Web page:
Regeneration and Devulcanisation

Wilma K. Dierkes, Sitisaiyidah Saiwari

Research output: Chapter in Book/Report/Conference proceedingChapterAcademicpeer-review


Every year, approximately one billion used tires reach the end of their useful life worldwide. Many of these end-of-life tires end up in landfills. They provide an ideal breeding ground for pests and become a danger to the environment. Through advanced recycling techniques, high-quality rubber shredders and other state-of-the-art equipment, used tires can be transformed into new useful materials. Instead of dumping waste tires in landfills or used as fuel in cement plants, these waste materials can be seen as a new material which once recycled can substitute virgin raw material. So, recycled tires can offer both economic and environmental benefits.
Ground rubber is produced by grinding tyres at ambient temperatures or by pre-cooling them with liquid nitrogen to reduce rubber particle size to less than 500 micrometer. Ground tire rubber is used in several applications from paving, playgrounds and other surfaces to landfill liners, moulded rubber products and a small part of these granules is intended for devulcanization.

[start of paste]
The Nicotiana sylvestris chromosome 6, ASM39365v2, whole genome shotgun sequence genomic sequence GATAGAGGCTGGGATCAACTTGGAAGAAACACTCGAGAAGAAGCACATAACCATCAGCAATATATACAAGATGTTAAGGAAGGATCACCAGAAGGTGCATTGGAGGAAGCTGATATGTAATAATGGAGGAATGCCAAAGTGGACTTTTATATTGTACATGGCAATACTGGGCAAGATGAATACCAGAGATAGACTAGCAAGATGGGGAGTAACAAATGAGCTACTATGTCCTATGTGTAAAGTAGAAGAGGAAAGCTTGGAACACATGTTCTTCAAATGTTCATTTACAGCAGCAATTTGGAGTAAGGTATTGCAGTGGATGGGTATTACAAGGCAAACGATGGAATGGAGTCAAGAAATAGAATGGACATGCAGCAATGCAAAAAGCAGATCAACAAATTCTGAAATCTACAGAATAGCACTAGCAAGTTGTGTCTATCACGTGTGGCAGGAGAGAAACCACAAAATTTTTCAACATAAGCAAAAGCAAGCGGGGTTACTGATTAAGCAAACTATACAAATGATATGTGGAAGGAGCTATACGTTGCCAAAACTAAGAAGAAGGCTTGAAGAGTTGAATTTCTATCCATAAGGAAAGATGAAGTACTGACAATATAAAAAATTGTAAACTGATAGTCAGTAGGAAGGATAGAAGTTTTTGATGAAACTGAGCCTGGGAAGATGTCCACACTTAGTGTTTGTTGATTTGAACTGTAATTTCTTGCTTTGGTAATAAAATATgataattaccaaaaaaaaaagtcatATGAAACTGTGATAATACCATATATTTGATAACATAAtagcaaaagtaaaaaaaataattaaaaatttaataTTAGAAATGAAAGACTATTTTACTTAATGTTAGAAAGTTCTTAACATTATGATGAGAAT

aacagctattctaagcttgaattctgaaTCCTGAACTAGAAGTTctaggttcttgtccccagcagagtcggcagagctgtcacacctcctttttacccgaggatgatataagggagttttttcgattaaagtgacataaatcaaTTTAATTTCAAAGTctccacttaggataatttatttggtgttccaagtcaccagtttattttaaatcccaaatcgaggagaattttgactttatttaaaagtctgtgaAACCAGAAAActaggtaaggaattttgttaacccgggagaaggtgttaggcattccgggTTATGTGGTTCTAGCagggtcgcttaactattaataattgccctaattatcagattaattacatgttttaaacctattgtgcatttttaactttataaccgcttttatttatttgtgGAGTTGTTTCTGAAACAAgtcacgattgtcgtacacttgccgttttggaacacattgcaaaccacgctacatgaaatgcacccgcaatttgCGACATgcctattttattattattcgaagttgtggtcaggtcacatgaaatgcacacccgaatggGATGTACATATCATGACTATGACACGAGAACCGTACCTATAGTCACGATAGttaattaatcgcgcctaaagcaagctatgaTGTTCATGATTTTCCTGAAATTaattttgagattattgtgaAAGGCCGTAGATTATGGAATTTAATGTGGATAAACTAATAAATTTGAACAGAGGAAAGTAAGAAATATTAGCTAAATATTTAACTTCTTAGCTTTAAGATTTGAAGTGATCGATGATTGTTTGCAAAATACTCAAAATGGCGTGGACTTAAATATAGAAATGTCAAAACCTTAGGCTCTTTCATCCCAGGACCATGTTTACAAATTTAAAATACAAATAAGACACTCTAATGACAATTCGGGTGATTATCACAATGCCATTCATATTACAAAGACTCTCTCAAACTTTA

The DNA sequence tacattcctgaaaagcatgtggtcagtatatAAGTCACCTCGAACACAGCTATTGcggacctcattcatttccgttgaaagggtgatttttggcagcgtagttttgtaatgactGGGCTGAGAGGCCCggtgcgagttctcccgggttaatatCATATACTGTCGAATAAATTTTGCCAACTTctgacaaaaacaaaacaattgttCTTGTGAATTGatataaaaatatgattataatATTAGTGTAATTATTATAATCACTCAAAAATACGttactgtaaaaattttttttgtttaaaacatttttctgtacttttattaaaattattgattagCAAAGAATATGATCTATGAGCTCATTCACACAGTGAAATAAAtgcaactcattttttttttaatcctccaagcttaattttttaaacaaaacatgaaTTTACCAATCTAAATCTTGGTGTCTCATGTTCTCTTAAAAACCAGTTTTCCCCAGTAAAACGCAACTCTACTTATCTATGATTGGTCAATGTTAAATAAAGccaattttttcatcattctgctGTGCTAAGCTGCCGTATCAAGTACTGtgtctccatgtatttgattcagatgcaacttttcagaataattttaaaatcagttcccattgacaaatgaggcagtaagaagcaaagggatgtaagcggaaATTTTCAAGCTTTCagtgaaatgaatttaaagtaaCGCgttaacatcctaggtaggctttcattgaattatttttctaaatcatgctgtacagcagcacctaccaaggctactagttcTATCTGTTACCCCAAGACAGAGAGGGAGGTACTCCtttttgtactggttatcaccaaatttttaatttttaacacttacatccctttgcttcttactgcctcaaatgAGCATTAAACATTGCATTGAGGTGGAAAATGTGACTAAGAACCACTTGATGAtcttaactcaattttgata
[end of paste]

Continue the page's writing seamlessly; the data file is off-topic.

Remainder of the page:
Devulcanization remains the best way to recycle used tires at the end of their life. However, improvements and optimizations of devulcanization processes are still awaited in order to obtain better quality devulcanized material that will allow this “new” secondary material to be used on a large scale.
In addition to the improvements to be made to the devulcanization process, work must be done upstream of the devulcanization process to improve the quality, Homogeneity and the cleanliness of the ground tire rubber.
Today, used tire granulators and granulate manufacturers sort the different used tires by considering the size of the tire. These tires are therefore classified into three batches: truck tires, passenger car tires, agricultural and off road tires (OTR). This method of sorting is largely sufficient to obtain an acceptable material for paving, playgrounds... etc., but is insufficient for devulcanization, which is more sensitive to variations in the input material and therefore requires a more thorough sorting.The purpose of this chapter is therefore to show the effect and importance of sorting on the quality of the devulcanized material, on its stability and on the stability of the thermomechanical devulcanization process.
Original languageEnglish
Title of host publicationTire Waste and Recycling
EditorsTrevor M. Letcher, Valerie L. Schulman, Serji Amirkhanian
Number of pages48
ISBN (Electronic)978-0-12-820685-0
Publication statusPublished - 2021


  • Ground tire rubber
  • devulcanization
  • End of life tires sorting
  • Devulcanizate rubber stability


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